All this excitement is bringing back memories of a Surface-focused Microsoft event around this time last year, when we were introduced to the Surface Pro 8, the Surface Duo 2 and more. While we expect a new Surface Pro to be unveiled today, we’re much less confident Microsoft will introduce us to a new Surface Duo.
In some ways that’s too bad, because the dream of a Microsoft phone that unfolds into a tablet (or phablet?) is a beautiful one. But as much as the Surface Duo 2 improved upon its predecessor, in the end it proved to be one big foldable fail. As much as we’d like to be surprised by a surprise Surface Duo 3 reveal today, it seems likely Microsoft will take more time at the drawing board before reviving the Surface Duo line.
One thing that helps Microsoft’s Surface Laptops stand out from the pack is the Alcantara fabric lining you can get lining the keyboard deck of select models. Sure, it seems like a minor detail, but having a layer of fabric insulating your hands and wrists from the cool aluminum chassis feels surprisingly nice.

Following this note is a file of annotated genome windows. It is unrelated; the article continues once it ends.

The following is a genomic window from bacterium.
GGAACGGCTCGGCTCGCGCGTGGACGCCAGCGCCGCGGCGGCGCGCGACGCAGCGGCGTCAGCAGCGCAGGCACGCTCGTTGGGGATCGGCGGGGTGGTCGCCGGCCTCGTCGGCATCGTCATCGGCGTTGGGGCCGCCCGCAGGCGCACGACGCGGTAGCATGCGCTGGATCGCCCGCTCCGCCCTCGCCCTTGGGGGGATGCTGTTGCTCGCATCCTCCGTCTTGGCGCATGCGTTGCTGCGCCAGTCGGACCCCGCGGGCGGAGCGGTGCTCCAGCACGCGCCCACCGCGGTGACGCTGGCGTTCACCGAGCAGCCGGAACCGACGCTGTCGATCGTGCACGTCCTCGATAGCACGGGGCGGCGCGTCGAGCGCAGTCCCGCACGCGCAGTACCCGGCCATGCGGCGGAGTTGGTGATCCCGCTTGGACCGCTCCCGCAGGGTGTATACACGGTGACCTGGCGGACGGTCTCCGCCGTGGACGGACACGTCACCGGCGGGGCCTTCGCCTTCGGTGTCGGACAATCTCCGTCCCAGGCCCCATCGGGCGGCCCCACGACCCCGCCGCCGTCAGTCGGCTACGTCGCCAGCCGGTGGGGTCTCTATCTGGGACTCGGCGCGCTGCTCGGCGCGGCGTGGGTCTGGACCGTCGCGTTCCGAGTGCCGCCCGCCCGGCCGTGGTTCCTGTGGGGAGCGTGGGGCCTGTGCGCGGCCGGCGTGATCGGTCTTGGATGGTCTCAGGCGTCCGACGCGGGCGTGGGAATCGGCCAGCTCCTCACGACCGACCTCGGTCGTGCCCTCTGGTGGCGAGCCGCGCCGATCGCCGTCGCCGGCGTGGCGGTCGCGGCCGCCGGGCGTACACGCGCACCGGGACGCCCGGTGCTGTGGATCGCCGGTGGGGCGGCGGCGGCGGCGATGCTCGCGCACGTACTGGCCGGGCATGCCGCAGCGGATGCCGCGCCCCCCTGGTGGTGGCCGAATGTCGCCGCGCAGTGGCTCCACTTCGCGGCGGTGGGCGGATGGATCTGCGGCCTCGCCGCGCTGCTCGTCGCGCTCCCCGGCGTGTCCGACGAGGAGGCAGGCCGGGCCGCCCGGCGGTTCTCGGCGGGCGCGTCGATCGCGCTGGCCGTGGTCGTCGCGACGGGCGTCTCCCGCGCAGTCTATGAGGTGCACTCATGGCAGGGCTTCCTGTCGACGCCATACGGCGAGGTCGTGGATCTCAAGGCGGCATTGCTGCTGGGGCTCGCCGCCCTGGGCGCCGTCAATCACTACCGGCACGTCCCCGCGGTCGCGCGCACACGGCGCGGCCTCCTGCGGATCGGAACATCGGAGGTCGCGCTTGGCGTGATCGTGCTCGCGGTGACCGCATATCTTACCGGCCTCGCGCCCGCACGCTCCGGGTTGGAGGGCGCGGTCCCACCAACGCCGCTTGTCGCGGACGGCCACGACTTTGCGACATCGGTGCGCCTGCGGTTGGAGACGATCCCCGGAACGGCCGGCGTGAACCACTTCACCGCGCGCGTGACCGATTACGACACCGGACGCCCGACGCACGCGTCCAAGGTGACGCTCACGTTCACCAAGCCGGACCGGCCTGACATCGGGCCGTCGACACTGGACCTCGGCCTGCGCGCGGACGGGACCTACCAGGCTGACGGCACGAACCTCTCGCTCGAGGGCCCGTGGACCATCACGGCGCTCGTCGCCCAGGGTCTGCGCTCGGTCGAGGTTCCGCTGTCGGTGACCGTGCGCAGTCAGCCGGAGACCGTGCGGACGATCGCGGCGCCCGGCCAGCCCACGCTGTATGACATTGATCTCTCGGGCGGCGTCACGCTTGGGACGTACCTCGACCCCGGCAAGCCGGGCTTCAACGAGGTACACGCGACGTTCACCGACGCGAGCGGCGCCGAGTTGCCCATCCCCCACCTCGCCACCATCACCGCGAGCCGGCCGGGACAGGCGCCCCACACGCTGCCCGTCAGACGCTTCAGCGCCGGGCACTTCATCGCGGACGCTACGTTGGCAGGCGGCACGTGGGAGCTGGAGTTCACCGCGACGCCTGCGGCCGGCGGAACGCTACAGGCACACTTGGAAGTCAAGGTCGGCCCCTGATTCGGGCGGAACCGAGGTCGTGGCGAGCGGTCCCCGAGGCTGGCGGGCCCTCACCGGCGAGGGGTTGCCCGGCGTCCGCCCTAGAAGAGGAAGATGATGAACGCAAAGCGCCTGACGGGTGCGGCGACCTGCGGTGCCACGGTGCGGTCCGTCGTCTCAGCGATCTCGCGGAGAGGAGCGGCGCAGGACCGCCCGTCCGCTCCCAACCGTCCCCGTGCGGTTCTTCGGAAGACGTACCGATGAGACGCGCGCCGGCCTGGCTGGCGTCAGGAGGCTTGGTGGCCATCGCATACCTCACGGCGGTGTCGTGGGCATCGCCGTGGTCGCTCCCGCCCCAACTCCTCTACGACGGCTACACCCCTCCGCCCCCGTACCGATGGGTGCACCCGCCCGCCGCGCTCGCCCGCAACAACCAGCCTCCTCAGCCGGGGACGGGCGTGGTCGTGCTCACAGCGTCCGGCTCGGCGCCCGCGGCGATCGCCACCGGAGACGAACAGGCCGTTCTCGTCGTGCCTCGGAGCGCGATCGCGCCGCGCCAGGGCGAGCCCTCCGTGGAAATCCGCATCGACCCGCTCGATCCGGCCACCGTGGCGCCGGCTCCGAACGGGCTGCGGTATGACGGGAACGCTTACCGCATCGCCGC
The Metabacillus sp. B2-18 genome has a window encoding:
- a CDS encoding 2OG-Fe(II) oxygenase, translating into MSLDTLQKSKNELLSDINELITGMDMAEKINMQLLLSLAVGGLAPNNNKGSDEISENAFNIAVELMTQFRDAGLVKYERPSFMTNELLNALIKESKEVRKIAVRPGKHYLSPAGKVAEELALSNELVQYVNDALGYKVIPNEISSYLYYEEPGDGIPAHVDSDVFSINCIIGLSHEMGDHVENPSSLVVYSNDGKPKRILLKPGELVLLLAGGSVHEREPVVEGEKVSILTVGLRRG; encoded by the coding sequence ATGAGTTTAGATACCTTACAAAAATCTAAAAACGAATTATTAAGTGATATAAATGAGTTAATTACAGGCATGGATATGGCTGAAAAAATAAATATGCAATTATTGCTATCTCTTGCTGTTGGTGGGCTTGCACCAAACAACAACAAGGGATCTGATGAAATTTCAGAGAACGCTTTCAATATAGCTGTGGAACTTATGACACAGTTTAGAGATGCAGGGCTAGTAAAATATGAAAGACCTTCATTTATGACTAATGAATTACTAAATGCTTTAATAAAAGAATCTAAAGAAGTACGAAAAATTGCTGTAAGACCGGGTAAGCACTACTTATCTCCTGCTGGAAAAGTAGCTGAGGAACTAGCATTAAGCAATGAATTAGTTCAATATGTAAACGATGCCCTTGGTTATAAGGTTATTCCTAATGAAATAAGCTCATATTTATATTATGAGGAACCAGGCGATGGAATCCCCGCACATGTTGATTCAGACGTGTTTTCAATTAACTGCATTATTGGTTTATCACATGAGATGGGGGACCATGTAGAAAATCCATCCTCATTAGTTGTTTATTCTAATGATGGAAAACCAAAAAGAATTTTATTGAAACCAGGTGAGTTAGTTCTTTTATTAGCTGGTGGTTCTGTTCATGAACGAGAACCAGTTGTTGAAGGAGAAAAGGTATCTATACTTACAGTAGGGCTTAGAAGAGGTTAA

Regrettably, the Surface Laptop 4 only offers the Alcantara fabric lining on 13.5-inch models. If you want the larger screen of the 15-inch model, you’re limited to choosing between a plain matte black or platinum-colored aluminum chassis. So as curious as we are about what’s under the hood of a new Surface Laptop 5, we’re also eager to see what cosmetic options Microsoft will offer. Green, red, purple...the possibilities are legion, and it would be wonderful to see Microsoft expand its Alcantara lining options to all colors and models of Surface Laptop 5. Fingers crossed!